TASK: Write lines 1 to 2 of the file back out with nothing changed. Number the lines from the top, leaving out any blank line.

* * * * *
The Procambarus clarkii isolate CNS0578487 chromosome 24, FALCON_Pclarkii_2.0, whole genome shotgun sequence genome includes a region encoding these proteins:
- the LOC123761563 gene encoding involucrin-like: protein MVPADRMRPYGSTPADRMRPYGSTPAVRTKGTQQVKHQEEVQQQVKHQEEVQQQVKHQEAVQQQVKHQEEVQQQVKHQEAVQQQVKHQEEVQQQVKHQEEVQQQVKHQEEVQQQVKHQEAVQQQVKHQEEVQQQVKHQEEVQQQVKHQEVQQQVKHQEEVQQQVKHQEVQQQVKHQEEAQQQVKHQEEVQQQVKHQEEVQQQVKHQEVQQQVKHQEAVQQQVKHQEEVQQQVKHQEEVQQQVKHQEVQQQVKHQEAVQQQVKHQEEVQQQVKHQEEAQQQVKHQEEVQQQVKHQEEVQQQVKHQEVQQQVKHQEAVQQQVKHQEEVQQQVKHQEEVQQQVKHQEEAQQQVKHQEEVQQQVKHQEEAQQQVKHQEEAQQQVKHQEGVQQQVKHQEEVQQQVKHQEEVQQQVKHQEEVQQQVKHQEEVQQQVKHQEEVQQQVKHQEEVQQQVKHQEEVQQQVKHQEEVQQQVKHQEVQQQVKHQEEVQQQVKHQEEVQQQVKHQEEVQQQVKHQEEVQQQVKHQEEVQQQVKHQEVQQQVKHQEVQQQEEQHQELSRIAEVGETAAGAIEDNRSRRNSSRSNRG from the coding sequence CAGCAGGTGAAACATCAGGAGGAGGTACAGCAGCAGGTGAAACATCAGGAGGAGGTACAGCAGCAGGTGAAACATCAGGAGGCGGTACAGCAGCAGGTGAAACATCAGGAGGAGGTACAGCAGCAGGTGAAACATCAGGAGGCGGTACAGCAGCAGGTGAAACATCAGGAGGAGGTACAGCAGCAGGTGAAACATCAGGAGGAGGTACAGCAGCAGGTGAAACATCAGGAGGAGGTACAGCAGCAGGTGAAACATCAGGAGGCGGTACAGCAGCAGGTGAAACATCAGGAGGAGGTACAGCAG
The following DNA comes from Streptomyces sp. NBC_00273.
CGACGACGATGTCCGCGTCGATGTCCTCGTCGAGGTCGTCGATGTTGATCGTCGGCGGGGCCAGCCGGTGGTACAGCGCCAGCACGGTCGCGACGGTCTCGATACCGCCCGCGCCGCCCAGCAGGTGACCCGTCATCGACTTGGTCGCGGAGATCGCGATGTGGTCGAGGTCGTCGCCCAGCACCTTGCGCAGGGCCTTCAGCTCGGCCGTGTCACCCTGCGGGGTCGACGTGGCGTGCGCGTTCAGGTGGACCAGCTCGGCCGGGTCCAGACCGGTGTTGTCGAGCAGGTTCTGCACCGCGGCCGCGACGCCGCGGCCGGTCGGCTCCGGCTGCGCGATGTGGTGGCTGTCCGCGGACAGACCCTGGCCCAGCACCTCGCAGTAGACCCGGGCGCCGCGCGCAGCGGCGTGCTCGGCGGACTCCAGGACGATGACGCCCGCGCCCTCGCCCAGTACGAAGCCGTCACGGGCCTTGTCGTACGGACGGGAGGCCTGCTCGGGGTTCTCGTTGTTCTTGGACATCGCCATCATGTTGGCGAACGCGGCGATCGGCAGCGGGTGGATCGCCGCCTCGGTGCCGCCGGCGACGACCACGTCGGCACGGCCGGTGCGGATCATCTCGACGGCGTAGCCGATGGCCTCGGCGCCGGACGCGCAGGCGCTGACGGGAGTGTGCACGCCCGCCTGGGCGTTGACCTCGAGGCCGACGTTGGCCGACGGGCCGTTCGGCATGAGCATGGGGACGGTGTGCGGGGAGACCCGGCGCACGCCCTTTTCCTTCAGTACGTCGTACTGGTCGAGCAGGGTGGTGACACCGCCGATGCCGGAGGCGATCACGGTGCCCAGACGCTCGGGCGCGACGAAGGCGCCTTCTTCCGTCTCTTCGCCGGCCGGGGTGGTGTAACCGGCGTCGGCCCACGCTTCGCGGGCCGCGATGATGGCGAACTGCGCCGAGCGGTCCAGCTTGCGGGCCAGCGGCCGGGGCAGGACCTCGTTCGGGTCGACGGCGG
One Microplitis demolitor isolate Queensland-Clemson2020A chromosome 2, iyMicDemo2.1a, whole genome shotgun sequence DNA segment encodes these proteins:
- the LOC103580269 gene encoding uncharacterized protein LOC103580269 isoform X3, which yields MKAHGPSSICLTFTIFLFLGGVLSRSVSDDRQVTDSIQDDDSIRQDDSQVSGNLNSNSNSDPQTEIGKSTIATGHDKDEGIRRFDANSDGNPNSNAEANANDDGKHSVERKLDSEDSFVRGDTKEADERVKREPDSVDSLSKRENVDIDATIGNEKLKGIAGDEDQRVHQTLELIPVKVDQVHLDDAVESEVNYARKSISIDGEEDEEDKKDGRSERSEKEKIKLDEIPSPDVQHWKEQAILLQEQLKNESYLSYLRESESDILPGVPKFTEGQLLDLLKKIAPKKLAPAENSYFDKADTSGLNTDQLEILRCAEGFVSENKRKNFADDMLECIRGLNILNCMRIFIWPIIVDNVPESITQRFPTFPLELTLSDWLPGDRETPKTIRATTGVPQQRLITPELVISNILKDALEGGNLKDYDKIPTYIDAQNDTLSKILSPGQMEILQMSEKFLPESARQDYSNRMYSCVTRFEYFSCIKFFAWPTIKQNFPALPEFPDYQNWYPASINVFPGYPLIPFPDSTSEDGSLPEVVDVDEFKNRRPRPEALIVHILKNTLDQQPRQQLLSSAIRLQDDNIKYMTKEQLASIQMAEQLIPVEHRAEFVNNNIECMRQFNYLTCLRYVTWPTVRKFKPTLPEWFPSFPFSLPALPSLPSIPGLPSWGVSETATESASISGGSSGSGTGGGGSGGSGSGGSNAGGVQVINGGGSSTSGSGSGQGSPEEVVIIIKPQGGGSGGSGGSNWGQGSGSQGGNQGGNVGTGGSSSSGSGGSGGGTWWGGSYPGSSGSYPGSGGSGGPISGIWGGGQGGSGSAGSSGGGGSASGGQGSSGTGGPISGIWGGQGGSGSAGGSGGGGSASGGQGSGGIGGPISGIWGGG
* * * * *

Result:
The Procambarus clarkii isolate CNS0578487 chromosome 24, FALCON_Pclarkii_2.0, whole genome shotgun sequence genome includes a region encoding these proteins:
- the LOC123761563 gene encoding involucrin-like: protein MVPADRMRPYGSTPADRMRPYGSTPAVRTKGTQQVKHQEEVQQQVKHQEEVQQQVKHQEAVQQQVKHQEEVQQQVKHQEAVQQQVKHQEEVQQQVKHQEEVQQQVKHQEEVQQQVKHQEAVQQQVKHQEEVQQQVKHQEEVQQQVKHQEVQQQVKHQEEVQQQVKHQEVQQQVKHQEEAQQQVKHQEEVQQQVKHQEEVQQQVKHQEVQQQVKHQEAVQQQVKHQEEVQQQVKHQEEVQQQVKHQEVQQQVKHQEAVQQQVKHQEEVQQQVKHQEEAQQQVKHQEEVQQQVKHQEEVQQQVKHQEVQQQVKHQEAVQQQVKHQEEVQQQVKHQEEVQQQVKHQEEAQQQVKHQEEVQQQVKHQEEAQQQVKHQEEAQQQVKHQEGVQQQVKHQEEVQQQVKHQEEVQQQVKHQEEVQQQVKHQEEVQQQVKHQEEVQQQVKHQEEVQQQVKHQEEVQQQVKHQEEVQQQVKHQEVQQQVKHQEEVQQQVKHQEEVQQQVKHQEEVQQQVKHQEEVQQQVKHQEEVQQQVKHQEVQQQVKHQEVQQQEEQHQELSRIAEVGETAAGAIEDNRSRRNSSRSNRG from the coding sequence CAGCAGGTGAAACATCAGGAGGAGGTACAGCAGCAGGTGAAACATCAGGAGGAGGTACAGCAGCAGGTGAAACATCAGGAGGCGGTACAGCAGCAGGTGAAACATCAGGAGGAGGTACAGCAGCAGGTGAAACATCAGGAGGCGGTACAGCAGCAGGTGAAACATCAGGAGGAGGTACAGCAGCAGGTGAAACATCAGGAGGAGGTACAGCAGCAGGTGAAACATCAGGAGGAGGTACAGCAGCAGGTGAAACATCAGGAGGCGGTACAGCAGCAGGTGAAACATCAGGAGGAGGTACAGCAG